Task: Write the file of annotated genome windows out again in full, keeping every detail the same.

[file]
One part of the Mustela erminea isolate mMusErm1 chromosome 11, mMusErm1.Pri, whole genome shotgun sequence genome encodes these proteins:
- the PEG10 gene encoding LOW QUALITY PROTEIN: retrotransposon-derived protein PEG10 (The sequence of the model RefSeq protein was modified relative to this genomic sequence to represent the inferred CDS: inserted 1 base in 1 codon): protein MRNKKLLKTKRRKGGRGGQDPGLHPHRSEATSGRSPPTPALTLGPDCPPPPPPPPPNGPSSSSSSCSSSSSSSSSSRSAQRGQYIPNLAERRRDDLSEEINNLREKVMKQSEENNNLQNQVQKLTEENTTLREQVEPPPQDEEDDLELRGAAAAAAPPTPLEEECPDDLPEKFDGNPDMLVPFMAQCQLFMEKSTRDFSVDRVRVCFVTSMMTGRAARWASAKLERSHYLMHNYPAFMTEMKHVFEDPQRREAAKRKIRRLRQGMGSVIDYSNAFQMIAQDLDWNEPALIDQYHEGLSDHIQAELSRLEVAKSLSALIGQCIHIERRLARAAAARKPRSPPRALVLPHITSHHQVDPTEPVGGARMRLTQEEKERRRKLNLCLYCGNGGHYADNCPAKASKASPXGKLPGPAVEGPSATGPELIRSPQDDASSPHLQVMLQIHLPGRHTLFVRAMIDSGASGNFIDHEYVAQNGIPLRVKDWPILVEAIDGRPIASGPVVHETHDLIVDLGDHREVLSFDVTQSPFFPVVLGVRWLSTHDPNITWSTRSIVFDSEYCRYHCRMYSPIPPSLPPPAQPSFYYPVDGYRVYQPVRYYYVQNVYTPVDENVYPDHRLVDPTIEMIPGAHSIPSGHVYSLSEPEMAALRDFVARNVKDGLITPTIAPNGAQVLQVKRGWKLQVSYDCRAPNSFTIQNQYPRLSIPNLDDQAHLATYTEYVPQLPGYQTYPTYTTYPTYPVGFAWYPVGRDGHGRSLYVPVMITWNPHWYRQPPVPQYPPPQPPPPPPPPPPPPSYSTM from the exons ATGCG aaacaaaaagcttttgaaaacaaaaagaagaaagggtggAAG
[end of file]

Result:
One part of the Mustela erminea isolate mMusErm1 chromosome 11, mMusErm1.Pri, whole genome shotgun sequence genome encodes these proteins:
- the PEG10 gene encoding LOW QUALITY PROTEIN: retrotransposon-derived protein PEG10 (The sequence of the model RefSeq protein was modified relative to this genomic sequence to represent the inferred CDS: inserted 1 base in 1 codon): protein MRNKKLLKTKRRKGGRGGQDPGLHPHRSEATSGRSPPTPALTLGPDCPPPPPPPPPNGPSSSSSSCSSSSSSSSSSRSAQRGQYIPNLAERRRDDLSEEINNLREKVMKQSEENNNLQNQVQKLTEENTTLREQVEPPPQDEEDDLELRGAAAAAAPPTPLEEECPDDLPEKFDGNPDMLVPFMAQCQLFMEKSTRDFSVDRVRVCFVTSMMTGRAARWASAKLERSHYLMHNYPAFMTEMKHVFEDPQRREAAKRKIRRLRQGMGSVIDYSNAFQMIAQDLDWNEPALIDQYHEGLSDHIQAELSRLEVAKSLSALIGQCIHIERRLARAAAARKPRSPPRALVLPHITSHHQVDPTEPVGGARMRLTQEEKERRRKLNLCLYCGNGGHYADNCPAKASKASPXGKLPGPAVEGPSATGPELIRSPQDDASSPHLQVMLQIHLPGRHTLFVRAMIDSGASGNFIDHEYVAQNGIPLRVKDWPILVEAIDGRPIASGPVVHETHDLIVDLGDHREVLSFDVTQSPFFPVVLGVRWLSTHDPNITWSTRSIVFDSEYCRYHCRMYSPIPPSLPPPAQPSFYYPVDGYRVYQPVRYYYVQNVYTPVDENVYPDHRLVDPTIEMIPGAHSIPSGHVYSLSEPEMAALRDFVARNVKDGLITPTIAPNGAQVLQVKRGWKLQVSYDCRAPNSFTIQNQYPRLSIPNLDDQAHLATYTEYVPQLPGYQTYPTYTTYPTYPVGFAWYPVGRDGHGRSLYVPVMITWNPHWYRQPPVPQYPPPQPPPPPPPPPPPPSYSTM from the exons ATGCG aaacaaaaagcttttgaaaacaaaaagaagaaagggtggAAG